The ATM networks (Pulse, NYCE, STAR) all utilize the payment card networks (Visa/MasterCard/Discover) to route transactions to their networks via the 16 digit card number owned by them. If a 16 digit card number was used to purchase products or services deemed illegal or brand-damaging it would be a violation of payment card network rules. This does include when that card number is routed to an ATM/PIN network as the acquirer is still required to report that activity. In essence, the transaction couldn’t have taken place without the payment card’s account number.
In addition to setting up merchants inappropriately, the acquirer (payment processor) is also hiding the business type with an incorrect Merchant Category Code (MCC). Since cannabis is still federally illegal, there is no MCC to classify it.
The larger issue is until US federal legalization and/or removal of cannabis from the DEA’s Schedule 1 Controlled Substances list there are potential Anti-Money Laundering (AML) activities occurring with the funds derived from a federally classified Schedule 1 controlled substance. Due to the illegal status of cannabis at the federal level, such activity will be deemed as promoting money laundering by the federal regulators.
By facilitating these transactions, the acquirer and their merchants are knowingly circumventing the payment card network’s internal rules and specifically violates AML regulations by knowingly disbursing funds to customers purchasing a “technically” illegal Schedule 1 controlled substance.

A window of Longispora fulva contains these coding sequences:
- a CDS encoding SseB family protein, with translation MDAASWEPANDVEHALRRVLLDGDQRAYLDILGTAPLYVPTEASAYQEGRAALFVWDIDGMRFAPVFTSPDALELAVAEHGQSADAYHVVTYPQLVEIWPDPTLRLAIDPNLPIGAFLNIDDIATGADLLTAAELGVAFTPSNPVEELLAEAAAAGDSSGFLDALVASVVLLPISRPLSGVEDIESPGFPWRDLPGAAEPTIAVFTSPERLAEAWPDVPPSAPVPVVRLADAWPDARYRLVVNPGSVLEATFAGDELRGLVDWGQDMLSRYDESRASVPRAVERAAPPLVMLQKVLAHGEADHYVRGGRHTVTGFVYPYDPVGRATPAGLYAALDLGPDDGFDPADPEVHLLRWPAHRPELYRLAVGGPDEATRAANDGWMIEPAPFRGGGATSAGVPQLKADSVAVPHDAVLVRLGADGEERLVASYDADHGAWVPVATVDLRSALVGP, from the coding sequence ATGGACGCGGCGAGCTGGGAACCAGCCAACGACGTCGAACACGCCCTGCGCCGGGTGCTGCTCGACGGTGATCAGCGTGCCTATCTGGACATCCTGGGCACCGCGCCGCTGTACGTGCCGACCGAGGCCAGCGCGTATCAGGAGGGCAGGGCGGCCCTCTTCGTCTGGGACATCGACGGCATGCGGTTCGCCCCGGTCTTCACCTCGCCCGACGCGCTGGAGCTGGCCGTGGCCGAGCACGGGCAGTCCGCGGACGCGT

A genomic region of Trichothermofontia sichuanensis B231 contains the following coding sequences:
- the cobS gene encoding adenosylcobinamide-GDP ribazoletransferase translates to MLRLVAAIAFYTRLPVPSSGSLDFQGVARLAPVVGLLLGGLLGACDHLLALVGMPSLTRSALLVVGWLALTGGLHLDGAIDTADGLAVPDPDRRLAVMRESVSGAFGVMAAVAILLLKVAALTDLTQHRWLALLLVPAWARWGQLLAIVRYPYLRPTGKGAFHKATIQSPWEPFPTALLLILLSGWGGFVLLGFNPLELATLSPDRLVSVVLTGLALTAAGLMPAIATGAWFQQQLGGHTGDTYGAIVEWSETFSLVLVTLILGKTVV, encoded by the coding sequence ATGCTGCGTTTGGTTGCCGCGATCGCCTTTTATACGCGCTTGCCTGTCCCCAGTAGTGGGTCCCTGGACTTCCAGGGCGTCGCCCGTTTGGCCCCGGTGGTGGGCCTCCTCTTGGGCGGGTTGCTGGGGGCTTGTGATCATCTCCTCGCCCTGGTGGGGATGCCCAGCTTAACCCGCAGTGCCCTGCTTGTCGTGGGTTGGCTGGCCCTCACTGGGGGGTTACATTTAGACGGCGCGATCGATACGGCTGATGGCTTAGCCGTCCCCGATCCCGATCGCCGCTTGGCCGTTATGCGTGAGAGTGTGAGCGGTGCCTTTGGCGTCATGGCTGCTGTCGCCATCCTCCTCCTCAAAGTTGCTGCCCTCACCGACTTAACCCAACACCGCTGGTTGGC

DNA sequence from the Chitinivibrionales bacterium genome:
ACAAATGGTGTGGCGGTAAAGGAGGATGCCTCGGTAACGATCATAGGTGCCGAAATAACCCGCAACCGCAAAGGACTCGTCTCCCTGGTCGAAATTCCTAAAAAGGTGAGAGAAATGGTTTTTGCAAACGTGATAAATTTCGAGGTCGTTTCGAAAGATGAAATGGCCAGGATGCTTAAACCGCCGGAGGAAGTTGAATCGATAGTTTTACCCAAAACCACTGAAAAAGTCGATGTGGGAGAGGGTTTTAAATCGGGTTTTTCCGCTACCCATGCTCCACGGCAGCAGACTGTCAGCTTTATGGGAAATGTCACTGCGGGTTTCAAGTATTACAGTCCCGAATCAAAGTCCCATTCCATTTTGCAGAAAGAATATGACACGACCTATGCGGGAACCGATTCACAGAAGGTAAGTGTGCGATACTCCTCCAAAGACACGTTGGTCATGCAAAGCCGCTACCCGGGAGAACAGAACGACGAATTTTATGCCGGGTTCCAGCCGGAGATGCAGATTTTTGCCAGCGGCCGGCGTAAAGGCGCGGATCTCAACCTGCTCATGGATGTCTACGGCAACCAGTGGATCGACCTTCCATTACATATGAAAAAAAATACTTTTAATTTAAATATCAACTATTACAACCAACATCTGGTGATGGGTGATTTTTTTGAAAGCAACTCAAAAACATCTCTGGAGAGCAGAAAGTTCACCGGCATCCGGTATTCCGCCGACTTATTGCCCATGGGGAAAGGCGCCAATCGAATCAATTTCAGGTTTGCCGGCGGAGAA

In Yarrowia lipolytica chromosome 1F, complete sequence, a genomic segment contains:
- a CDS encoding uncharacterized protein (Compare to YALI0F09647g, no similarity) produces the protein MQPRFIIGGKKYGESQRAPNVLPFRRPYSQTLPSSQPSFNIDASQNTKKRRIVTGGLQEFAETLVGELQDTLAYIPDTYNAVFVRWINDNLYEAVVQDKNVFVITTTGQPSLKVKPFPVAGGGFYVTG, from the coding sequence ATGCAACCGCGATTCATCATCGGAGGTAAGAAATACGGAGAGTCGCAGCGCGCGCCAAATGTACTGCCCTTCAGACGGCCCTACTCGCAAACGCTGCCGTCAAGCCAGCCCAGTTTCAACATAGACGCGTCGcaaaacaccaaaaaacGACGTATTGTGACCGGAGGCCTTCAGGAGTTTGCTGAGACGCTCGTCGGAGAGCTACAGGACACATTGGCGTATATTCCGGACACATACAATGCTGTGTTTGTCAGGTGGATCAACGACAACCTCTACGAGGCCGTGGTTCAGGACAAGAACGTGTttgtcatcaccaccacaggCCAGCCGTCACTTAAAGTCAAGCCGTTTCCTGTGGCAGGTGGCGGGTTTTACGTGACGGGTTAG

These funds are then distributed back into the US financial banking system without the required FinCEN (Financial Crimes Enforcement Network) filings. Therefore, based on FIN-2014-G001 BSA Expectations Regarding Marijuana-Related Businesses, for institutions that provide payment solution medical marijuana dispensaries, payments must be identified and included in all initial and continuous Marijuana SARS filings.
The good news is that fully legal and compliant digital payment options are available that operate within federal & state regulations and comply with the payment card network’s internal rules. Merchants should always verify a few pieces of information when selecting a digital payment provider: (1) Federal MSB Registration: This information is public and can be found on FinCEN’s website (https://www.fincen.gov), (2) Compliance with payment card network’s internal rules (ie: no 16 digit payment cards), (3) Transparent & verifiable banking relationships, and (4) State required Money Transmission Licencing (MTL) in applicable states.
Unlike other “cannabis” payment processors in this industry, Alt Thirty Six does not enable card payments on the platform. Many processors enable merchants to accept debit and credit card payments by circumventing the card network’s internal rules, these processors are knowingly exposing their clients and sponsor banks to serious risk.
Through our proprietary technology and established banking relationships, Alt Thirty Six enables cannabis merchants to seamlessly accept electronic payments in-store and online via the ACH network. Aiming to position ourselves for the long run, Alt Thirty Six has taken a different approach. Rather than circumvent the rules, we believe the key to success in this industry can be achieved only through absolute compliance and transparency. Therefore, while others look for a quick way to market, Alt Thirty Six invested the necessary time and capital to build a fully compliant and robust digital payments platform designed specifically for the cannabis industry.